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  • Lunchtime food vendor Thadeus Suggs has no trouble taking an order from deaf customers

  • at this store in Washington's Union Market.

  • Communication is easy because the 23-year-old cook is fluent in American Sign Language.

  • Suggs, who also is deaf, began working at the market soon after it opened last year.

  • That's when he took a break from studying across the street at Gallaudet University

  • -- the only one in the world designed to accomodate Deaf and hard of hearing students.

  • With the help of Gallaudet interpreter Carolyn Ressler, Suggs explains what he likes about

  • his job.

  • "One nice thing is it's so close to Gallaudet, which by the way is the 'Deaf Mecca.' And

  • with that, we are providing services to the Gallaudet community as well as the community

  • at large."

  • Suggs can read lips and interact with people verbally, as well.

  • His boss at the TaKorean store, Ross Mayhood, says that makes Suggs a well-rounded communicator.

  • "He is probably the most valuable member of our staff. And he has probably been a big

  • part of how popular we are with the Gallaudet crew."

  • Suggs is not alone. Deaf employees make up about 10 percent of the market's workforce.

  • They also attract regular customers like Cary Barbin.

  • "I love the fact that this is a sign language environment. Many of the employees sign, so

  • I can order my food in American Sign Language."

  • Another attraction for the deaf community is the market's user-friendly layout.

  • Gallaudet planning director Hansel Bauman encouraged the developer to build a "deaf

  • space" that is sensitive to deaf people's needs.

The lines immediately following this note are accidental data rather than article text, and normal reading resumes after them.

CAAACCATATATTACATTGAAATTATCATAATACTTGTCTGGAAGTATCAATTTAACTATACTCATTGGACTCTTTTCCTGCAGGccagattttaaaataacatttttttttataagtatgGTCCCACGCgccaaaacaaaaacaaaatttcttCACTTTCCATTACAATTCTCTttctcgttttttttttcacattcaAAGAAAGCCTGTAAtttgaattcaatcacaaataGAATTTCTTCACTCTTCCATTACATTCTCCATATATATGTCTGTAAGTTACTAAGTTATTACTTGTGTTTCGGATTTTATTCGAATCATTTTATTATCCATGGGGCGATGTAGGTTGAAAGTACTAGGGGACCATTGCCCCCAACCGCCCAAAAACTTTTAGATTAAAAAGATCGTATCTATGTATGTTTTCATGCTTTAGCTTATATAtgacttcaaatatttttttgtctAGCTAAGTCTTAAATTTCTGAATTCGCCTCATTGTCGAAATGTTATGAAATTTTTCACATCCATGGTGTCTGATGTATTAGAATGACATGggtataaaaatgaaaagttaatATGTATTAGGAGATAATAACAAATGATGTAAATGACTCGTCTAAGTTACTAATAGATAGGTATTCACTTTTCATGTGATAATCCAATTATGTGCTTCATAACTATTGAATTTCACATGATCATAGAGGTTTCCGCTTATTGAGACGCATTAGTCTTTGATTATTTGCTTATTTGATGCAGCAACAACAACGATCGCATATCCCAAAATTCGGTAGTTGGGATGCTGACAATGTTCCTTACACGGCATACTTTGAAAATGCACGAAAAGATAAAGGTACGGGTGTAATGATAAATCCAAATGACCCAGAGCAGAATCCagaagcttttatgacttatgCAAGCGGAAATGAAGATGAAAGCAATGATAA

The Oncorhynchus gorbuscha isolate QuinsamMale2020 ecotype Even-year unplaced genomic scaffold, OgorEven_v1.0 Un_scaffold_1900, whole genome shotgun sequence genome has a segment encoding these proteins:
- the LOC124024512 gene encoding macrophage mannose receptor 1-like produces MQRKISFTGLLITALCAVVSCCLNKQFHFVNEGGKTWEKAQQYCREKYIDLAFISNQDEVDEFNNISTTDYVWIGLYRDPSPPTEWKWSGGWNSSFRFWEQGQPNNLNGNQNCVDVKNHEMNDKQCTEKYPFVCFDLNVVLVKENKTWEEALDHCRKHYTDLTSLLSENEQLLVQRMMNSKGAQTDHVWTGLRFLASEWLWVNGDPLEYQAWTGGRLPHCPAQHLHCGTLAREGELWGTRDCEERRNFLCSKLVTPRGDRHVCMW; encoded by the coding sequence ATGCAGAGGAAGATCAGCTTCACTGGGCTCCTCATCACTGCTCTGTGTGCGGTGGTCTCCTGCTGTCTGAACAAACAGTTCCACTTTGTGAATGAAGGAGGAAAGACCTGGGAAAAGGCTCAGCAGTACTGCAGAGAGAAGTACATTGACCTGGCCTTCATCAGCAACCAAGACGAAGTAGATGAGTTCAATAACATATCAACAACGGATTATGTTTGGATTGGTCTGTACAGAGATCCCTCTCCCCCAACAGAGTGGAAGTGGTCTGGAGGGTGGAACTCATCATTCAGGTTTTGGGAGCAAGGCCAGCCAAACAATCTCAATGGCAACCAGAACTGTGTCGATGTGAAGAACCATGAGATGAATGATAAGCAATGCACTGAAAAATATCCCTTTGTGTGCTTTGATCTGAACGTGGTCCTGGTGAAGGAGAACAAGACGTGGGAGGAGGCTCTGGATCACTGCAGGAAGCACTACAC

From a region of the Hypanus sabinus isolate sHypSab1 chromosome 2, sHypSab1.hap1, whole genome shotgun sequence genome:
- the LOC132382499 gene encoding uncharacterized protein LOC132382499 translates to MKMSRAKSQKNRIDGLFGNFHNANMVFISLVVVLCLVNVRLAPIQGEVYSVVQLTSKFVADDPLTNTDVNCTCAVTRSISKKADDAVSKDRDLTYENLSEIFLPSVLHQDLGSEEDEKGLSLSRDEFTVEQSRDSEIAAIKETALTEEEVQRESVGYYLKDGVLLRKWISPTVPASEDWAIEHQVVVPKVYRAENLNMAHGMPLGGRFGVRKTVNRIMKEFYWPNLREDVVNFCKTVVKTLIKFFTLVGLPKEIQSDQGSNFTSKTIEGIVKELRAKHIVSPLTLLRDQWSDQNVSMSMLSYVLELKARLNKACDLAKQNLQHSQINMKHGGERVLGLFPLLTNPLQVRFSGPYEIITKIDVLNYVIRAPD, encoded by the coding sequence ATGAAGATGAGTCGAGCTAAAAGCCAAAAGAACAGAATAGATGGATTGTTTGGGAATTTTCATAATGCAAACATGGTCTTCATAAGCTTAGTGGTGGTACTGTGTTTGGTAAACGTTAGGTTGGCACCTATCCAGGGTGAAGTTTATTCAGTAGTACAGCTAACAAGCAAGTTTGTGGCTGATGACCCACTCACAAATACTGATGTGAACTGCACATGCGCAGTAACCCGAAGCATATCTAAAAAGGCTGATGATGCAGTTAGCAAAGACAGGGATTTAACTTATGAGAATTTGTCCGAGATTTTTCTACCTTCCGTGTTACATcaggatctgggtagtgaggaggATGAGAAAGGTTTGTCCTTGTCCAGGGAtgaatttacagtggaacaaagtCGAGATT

• "In terms of visual language, to be able to see one another and communicate clearly while

  • you're walking. What that means is, you're not looking at the path forward. So you need

  • a little bit more room."

  • "Union Market has tried to incorporate several aspects of deaf space into its design. There's

  • lots of light, all the vendors are in one big room, and the aisles between them are

  • wider than you would find in a typical store."

  • Developer Steve Boyle of EDENS says those features also have a broader objective.

  • "The market itself really was meant to be an anchor for the community. It wasn't truly

  • designed around deaf design principles, simply because we don't really understand them the

  • way we need to -- yet."

  • Alena Francis, another deaf employee, says dealing with some customers can be challenging.

  • "When they find out that I'm deaf, it kind of throws them off a little bit. And sometimes

  • people react very harshly and it's kind of hard. They'll ignore me and just walk away."

  • But Suggs says the market also promotes understanding.

  • "I'm really happy that this was established as a business, because you know once again,

  • it's another place where deaf and hearing people can come together and just kind of

  • hang out and live together."

  • [Suggs] "Enjoy!"

  • [Male customer] "Thanks."

  • Michael Lipin, VOA News, Washington

Lunchtime food vendor Thadeus Suggs has no trouble taking an order from deaf customers

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